Third World Centre for Water Management

Communications

Downside to Singapore’s food availability – food wastage

Asit K Biswas, Matthew J. Kastner and Cecilia Tortajada

The Business Times | October 16, 2015

SINGAPORE is a country where one can find food 24/7, comprising Chinese, Indian, Malay, Indonesian, Western and everything in between. It has all different types of cuisines reflecting the cosmopolitan characteristics of the city and its people. Moreover, this has come about even though it imports 90 per cent of its food. Only one per cent of its land is used for agriculture. The well-thought-through government policies have made Singapore the second most food-secure country in the world at affordable prices.

These positive aspects of Singapore’s food availability also have a major negative aspect. A huge amount of food is wasted, and only 13 per cent of the food waste is recycled. On World Food Day, Oct 16, Singapore should become more conscious of the importance of food, and how environmental footprints of food distribution and use can be reduced by cutting food waste.

The detachment of average Singaporeans from the food supply chain contributes to their unawareness of the negative environmental and societal damages food waste causes. Nearly a third of all food produced in the world is wasted. According to United Nations (UN) estimates, food production will have to increase 60 per cent over 2007 levels to feed a growing, wealthier future population by 2050. Meeting these projected targets will strain the environment further and may prove well-nigh impossible.

Producing additional food will require new cultivable land. In Asia, there is very little additional new land that could be converted to agricultural production. Deforestation is thus taking place to make new land available for agriculture. This is reducing biodiversity, threatening endangered species, altering water balances, and ruining air quality, as the current haze crisis demonstrates. Fertilisers and pesticides are needed to ensure good crop yields. Both emit greenhouse gases (GHG) during their production. When used inefficiently, they contribute to water pollution.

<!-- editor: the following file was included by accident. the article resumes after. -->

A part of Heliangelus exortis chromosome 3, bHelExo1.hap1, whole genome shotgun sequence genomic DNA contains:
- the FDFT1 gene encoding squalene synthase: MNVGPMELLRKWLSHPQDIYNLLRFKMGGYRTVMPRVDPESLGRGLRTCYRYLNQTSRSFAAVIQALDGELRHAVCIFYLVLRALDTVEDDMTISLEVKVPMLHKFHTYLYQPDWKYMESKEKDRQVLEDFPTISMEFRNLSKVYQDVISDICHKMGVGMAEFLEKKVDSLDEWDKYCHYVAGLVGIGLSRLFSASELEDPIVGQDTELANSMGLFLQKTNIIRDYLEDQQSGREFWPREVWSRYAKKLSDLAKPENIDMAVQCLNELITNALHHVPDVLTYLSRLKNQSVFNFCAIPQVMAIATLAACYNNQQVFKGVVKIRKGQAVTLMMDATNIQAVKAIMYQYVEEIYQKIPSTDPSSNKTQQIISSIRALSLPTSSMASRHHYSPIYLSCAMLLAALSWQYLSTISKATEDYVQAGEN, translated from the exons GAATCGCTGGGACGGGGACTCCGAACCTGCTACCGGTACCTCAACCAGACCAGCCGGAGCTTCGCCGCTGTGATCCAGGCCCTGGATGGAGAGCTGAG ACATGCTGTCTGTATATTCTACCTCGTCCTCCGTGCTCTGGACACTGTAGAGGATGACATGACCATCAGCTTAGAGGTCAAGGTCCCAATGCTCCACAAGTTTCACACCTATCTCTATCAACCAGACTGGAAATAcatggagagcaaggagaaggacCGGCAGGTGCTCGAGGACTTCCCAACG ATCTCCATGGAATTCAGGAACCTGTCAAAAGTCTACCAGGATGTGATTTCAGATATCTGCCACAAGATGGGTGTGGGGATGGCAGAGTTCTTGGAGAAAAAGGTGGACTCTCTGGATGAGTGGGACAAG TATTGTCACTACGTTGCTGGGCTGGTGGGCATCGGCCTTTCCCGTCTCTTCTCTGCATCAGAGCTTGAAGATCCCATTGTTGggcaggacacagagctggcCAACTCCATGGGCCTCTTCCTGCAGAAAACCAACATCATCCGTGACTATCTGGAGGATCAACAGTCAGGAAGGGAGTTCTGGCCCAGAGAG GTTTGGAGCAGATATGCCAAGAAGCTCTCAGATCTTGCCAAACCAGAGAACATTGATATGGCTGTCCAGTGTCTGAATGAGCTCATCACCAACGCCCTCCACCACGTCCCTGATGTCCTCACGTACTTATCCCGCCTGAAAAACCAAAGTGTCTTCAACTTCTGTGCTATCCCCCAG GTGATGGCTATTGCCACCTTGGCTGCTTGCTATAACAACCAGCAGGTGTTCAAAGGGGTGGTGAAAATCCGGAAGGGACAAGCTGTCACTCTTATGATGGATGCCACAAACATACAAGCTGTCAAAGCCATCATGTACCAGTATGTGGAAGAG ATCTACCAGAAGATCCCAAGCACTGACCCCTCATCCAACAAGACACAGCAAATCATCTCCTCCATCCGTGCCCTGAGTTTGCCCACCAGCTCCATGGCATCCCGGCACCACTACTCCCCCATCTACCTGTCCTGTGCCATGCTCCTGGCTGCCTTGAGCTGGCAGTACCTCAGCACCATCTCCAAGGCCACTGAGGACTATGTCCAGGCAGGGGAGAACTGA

Globally nearly 70 per cent of water use is for agriculture. As more water is abstracted for agriculture, less is available for all other uses. Finally, energy is needed to harvest, process, store, and distribute food grown to the consumers, resulting in more GHG emissions and contributing to additional adverse environmental impact. By reducing food waste, impact on land use, climate change, water resources, air quality, and biodiversity can be diminished, and additional food will be available for human consumption.

ASIA’S PROBLEM TOO

The UN’s Food and Agriculture Organisation (FAO) estimates that in terms of GHG, global food wastes contribute to more emissions than those by India and Brazil combined. The water lost to food waste is 3.6 times all water consumed in the United States. The amount of land needed to produce the amount of food wasted globally exceeds the combined total area of Canada and India.

Most people associate food waste with overconsumption in the West. North America and Europe do waste a lot of food. However, East, South and South-east Asia make up about 40 per cent of total global food waste. These wastes contribute to 54 per cent of GHG emissions, 57 per cent of water extracted from the environment, and a third of the land cultivated to grow food.